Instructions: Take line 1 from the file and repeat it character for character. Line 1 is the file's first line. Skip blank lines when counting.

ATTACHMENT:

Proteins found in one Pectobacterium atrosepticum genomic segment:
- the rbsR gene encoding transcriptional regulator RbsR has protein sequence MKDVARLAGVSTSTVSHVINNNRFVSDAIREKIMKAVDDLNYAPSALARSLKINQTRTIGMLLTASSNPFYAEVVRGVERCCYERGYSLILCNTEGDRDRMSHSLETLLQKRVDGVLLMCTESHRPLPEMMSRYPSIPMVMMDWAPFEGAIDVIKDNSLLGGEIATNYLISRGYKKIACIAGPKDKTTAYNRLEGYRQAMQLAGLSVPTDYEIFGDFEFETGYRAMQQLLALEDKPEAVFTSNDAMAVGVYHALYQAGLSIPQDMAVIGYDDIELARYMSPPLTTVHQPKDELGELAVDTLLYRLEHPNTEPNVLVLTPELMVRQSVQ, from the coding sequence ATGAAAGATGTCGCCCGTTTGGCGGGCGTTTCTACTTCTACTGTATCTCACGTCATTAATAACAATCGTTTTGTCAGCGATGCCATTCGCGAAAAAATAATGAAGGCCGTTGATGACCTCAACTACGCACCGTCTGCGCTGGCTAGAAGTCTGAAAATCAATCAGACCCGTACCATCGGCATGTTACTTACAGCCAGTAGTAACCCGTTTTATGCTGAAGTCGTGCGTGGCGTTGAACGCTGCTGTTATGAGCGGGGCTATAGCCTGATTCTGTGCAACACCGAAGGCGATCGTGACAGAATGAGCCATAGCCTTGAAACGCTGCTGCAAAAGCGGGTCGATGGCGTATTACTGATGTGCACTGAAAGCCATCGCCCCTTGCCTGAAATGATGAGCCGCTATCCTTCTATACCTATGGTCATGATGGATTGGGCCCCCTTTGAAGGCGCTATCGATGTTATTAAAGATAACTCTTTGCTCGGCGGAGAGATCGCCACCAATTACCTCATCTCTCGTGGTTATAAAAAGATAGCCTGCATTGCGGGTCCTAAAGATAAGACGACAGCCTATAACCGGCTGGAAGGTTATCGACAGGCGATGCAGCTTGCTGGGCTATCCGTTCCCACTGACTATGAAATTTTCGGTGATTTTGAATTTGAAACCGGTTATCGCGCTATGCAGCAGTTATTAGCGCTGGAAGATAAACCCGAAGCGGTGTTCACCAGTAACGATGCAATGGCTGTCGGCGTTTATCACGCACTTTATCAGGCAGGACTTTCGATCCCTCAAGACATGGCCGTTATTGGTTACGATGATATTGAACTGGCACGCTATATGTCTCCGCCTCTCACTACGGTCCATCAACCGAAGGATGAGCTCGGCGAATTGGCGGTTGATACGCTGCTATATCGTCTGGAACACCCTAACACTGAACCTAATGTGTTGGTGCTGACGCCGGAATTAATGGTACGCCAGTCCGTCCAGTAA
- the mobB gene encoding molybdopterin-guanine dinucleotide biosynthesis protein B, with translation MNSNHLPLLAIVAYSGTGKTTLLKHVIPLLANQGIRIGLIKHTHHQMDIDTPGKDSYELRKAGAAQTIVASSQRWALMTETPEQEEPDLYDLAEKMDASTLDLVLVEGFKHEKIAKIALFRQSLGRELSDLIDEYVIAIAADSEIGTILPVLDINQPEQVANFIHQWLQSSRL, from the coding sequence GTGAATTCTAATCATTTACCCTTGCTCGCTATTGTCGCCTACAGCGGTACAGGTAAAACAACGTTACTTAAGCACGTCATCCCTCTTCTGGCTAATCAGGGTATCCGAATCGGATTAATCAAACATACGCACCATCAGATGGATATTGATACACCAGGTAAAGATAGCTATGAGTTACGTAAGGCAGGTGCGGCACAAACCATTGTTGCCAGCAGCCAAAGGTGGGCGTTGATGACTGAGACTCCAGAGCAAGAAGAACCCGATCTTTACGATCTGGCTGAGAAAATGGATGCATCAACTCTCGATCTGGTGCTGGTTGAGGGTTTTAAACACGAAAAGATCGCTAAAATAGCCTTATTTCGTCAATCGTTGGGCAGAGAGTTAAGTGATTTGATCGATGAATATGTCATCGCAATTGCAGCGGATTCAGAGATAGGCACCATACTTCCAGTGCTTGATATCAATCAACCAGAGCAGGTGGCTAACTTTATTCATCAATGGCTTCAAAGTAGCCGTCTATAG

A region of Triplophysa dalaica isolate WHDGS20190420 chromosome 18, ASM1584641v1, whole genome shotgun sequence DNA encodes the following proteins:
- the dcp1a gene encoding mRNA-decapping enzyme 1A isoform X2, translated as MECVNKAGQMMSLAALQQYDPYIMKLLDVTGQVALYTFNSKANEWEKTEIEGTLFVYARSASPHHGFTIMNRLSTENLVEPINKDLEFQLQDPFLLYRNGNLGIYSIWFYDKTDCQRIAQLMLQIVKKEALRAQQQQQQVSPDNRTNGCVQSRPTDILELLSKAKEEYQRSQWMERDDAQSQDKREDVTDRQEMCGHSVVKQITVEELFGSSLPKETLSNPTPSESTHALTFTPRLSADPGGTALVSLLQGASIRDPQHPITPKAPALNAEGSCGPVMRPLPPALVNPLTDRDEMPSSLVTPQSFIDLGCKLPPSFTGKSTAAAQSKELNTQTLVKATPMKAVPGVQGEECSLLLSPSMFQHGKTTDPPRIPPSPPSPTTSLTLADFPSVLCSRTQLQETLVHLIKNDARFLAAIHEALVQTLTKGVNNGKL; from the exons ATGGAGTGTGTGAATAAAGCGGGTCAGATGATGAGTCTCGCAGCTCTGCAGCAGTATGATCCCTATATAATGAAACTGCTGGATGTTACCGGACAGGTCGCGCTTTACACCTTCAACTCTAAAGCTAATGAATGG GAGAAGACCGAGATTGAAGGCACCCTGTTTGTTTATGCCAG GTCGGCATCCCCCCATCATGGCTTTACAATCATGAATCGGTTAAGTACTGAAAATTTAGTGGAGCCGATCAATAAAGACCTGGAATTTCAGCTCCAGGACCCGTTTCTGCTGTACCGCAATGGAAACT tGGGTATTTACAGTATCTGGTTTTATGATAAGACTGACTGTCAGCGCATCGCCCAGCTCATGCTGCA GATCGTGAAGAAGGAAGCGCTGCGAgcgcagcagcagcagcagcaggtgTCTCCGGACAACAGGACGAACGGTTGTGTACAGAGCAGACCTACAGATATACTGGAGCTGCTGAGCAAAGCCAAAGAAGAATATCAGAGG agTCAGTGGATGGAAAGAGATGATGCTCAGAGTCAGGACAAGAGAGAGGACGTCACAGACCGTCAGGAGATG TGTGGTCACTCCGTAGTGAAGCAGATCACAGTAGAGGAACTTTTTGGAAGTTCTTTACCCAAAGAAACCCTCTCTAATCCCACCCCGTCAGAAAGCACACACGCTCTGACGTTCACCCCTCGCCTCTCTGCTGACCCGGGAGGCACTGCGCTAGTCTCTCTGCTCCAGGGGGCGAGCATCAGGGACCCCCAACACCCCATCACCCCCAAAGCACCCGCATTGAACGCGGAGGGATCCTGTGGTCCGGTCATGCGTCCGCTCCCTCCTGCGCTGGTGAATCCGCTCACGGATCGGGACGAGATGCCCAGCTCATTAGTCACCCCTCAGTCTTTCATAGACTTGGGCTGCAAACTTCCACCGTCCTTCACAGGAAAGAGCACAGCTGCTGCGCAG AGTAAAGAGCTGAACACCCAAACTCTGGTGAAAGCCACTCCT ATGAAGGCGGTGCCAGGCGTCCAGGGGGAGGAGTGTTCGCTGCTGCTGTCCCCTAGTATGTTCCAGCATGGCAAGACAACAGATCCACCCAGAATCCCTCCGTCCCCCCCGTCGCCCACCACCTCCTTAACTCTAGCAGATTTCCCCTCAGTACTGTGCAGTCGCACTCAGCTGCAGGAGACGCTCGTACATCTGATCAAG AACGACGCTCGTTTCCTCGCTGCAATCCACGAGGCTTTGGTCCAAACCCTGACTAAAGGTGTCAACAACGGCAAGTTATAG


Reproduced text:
Proteins found in one Pectobacterium atrosepticum genomic segment: